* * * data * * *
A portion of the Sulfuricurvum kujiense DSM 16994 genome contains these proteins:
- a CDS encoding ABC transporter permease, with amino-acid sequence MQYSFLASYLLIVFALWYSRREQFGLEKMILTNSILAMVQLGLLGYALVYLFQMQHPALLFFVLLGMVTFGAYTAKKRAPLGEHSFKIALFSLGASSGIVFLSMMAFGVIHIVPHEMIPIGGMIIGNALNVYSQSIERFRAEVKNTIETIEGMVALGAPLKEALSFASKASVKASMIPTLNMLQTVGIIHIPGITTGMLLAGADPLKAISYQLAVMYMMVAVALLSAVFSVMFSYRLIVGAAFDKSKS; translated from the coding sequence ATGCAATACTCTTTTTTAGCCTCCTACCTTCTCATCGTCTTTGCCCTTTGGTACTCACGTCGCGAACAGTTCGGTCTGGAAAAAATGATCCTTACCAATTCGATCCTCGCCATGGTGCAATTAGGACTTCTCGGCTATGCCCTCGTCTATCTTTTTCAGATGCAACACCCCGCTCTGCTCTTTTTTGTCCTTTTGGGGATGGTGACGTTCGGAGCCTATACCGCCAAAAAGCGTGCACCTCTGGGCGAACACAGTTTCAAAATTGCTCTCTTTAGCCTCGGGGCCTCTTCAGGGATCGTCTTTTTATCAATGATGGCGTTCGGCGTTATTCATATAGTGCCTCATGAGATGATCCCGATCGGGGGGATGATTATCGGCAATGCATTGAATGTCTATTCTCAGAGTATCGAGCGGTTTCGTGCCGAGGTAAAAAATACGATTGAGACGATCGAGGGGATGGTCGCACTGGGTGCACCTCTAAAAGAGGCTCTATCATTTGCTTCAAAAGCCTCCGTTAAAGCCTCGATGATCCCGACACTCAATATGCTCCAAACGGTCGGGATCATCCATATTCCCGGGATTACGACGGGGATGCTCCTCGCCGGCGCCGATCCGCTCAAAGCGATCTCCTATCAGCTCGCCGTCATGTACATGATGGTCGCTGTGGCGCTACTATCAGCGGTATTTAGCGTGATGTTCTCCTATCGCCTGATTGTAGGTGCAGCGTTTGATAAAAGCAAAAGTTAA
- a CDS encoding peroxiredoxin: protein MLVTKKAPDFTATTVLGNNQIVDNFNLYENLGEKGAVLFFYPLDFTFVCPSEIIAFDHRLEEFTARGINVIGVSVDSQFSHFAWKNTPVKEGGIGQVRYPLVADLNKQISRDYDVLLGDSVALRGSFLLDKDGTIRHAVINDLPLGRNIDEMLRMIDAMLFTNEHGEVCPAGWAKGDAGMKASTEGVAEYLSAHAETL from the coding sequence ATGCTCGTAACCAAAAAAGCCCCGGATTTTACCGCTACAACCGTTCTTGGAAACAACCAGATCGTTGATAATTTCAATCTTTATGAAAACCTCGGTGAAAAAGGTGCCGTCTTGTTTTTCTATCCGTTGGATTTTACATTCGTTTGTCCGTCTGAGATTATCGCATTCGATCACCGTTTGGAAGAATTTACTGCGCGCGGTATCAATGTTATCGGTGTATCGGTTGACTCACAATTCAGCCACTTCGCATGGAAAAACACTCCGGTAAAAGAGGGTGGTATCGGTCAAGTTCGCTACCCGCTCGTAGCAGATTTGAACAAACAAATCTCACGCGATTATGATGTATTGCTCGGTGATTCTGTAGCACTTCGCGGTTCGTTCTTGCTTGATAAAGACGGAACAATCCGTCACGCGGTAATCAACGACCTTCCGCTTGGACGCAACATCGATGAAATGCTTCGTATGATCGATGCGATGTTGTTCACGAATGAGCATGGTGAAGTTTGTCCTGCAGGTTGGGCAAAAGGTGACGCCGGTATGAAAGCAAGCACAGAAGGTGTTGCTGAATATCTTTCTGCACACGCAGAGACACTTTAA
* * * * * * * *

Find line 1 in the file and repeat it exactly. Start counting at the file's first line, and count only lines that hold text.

A portion of the Sulfuricurvum kujiense DSM 16994 genome contains these proteins: